When Rick and I first moved to Gardendale in 1984 we loved so many things about our new country home. The brick fence around the backyard was one of our favorite features. It created a safe place for our dogs to enjoy the sunshine and country air. That fence has not only kept our dogs safe from wandering, it has kept them safe from predators. Last night that safety was breached for the first time in 32 years and the consequence was disastrous.
Everyone here at the sanctuary had enjoyed a quiet Saturday afternoon. We had a short rain shower and then a cool evening. The air was crisp, clean, and cool. Shortly before dark, as is my routine, I went out back and gathered everyone inside the porch and closed the door for the night. Of course our dogs have access to a doggy door to go in and out, but many of our seniors enjoy settling in on their favorite beds at dusk. They know I will be checking on each of them, straightening blankets and beds for the night, and covering up a few of the more fragile seniors. Last night that routine played out like every other night, and I began to make dinner and pass out the night time meds. Rick went about his evening chores which include putting his horses in the corral and spending some time with some of our larger dogs who live outside the perimeter of our back fence.
Around 8:00 pm the dogs all over the sanctuary began to bark. Nothing new there. Horses and their riders wander by, skunks can be detected in the breeze, and the rabbits get active in the pasture. All these things cause our pack to bark and pronounce their presence behind the safety of our fence. So we pay little attention to what has become the song of our existence around here. But something was different last night, and our dogs knew long before Rick and I did that danger was present.
When the barking didn’t calm down within a few minutes Rick and I began to check on everyone, and Rick drove the property shining his flash light into the darkness. I fussed about the front porch lights being burnt out and tried to calm my shepherds without being aware of what they were trying to tell me. Rick soon came through the front door and found me watching the dogs on the back porch barking with an unusual fervor. We both stepped out into the enclosed porch and found Max with blood on his back hip. Striker continued to raise his voice and charge at the closed back door.
So we took our flash lights out into the yard and Rick saw three large black shapes run behind our back fence. He screamed at them to scare them off and we immediately started to frantically count heads on the back porch. Everyone was there except for Ginger, Max’s mom. We checked under each blanket on the porch, and when we still could not locate Ginger we walked the yard. We found her lifeless body in the darkness of our previously safe yard.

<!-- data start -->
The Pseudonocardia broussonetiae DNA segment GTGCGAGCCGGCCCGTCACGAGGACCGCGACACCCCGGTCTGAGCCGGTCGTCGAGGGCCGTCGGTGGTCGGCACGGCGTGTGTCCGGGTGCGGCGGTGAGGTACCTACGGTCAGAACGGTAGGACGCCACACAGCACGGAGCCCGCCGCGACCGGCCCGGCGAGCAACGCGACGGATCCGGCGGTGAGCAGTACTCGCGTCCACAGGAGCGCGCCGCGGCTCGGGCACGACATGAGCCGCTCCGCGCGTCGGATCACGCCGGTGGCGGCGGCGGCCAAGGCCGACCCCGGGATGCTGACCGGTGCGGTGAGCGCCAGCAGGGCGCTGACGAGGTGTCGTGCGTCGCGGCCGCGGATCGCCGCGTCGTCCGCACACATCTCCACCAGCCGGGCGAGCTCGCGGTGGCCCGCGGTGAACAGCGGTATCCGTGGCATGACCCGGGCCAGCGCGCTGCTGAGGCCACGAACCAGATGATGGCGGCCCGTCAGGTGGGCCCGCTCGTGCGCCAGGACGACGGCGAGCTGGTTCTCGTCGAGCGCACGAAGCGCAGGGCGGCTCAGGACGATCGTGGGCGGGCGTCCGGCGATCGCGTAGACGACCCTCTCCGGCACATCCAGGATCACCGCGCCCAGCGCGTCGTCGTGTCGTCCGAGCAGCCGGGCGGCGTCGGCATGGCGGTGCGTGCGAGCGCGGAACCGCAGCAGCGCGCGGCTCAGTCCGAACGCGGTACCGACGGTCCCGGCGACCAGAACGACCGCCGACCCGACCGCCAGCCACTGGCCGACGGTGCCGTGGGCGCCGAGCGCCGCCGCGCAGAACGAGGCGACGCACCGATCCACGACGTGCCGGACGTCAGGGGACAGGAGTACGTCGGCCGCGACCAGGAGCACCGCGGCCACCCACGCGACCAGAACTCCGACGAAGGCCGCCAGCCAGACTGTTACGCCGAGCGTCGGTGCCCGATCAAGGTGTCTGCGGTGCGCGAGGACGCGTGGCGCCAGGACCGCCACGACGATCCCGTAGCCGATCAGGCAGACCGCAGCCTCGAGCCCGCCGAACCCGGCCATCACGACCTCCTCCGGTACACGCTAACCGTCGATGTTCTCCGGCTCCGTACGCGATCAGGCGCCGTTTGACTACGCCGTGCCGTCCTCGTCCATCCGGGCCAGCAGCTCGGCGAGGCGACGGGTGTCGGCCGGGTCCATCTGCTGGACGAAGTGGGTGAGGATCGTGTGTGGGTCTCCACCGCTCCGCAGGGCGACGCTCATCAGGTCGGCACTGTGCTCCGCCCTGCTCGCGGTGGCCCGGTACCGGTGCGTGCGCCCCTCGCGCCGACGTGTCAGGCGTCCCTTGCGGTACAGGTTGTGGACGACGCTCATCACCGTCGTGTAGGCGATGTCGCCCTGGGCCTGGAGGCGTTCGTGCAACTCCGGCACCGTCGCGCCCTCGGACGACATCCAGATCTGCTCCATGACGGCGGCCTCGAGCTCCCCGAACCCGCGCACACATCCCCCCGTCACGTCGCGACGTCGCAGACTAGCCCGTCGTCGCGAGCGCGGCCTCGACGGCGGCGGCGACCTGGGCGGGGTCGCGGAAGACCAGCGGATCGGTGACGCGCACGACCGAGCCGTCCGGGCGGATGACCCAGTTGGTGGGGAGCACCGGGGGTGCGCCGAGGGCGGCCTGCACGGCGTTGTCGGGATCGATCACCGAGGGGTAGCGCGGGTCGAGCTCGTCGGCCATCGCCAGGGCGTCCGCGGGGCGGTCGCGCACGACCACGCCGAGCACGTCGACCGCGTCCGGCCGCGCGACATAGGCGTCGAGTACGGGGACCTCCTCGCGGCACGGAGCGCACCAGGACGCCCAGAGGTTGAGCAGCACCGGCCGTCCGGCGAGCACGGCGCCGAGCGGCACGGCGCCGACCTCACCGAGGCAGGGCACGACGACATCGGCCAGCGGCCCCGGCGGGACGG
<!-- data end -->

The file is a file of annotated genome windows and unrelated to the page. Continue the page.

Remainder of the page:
Rick ran for his pistol and searched the area around our home and shop building while I wrapped Ginger in her blanket, and turned my attention to her son Max. I placed him in a feeding kennel and cleaned the blood off his back end. I found six puncture wounds and one tear in his hide about an inch long. He was obviously in shock and I began to administer first aid.
The next half hour or so are somewhat of a blur for us both but we managed to lock the doggie doors all over the sanctuary to insure everyone was secure within the confines of our home. We counted heads numerous times in an attempt to quell our fear. I gave Max something for pain and an antibiotic. I also sprayed his wounds with an antiseptic all the while trying to maintain a calmness that would benefit the dogs but was elusive to say the least.
Our night was long and full of grief for our sweet lady, Ginger. Max is doing as well as can be expected this morning and I have received instructions from Doc Jess on his care. Just within the last hour Rick’s brother who lives 1/2 mile from us had to fend off an attack from these dogs with a pipe. They also jumped on another dog down the road from him. Rick and his brother are tracking them now while we wait for the Sheriff and animal control. All of our sanctuary dogs are still locked safely within the walls of our home. There are actually four dogs in this roaming gang and we will not rest until they have been dealt with.
Rick and I have both spent the last sixteen hours trying to figure out how to restore the security that was shattered last night. Our dogs have all been as upset as we are, and no one got a good night’s sleep. Rick and I spent several hours on the back porch holding and loving on each of our babies. Finally around midnight they began to settle down, Rick and I did not fare as well.
In our 32 years here in this home we have NEVER had a predator get into our yard. We are now considering, very seriously, extending the height of our back fence by several feet. Money will no doubt be an issue as brick fences don’t come cheap, but the security of our fragile dogs will now take priority over everything else.
RIP sweet Ginger. You are now whole and without pain. Please know that we will care for your brave son to the best of our abilities. He, no doubt, tried to rescue you and was sadly unsuccessful. We will, however, succeed in returning our sanctuary to the fear free environment that we have worked so hard to achieve. We will miss you and we will never forget your sacrifice.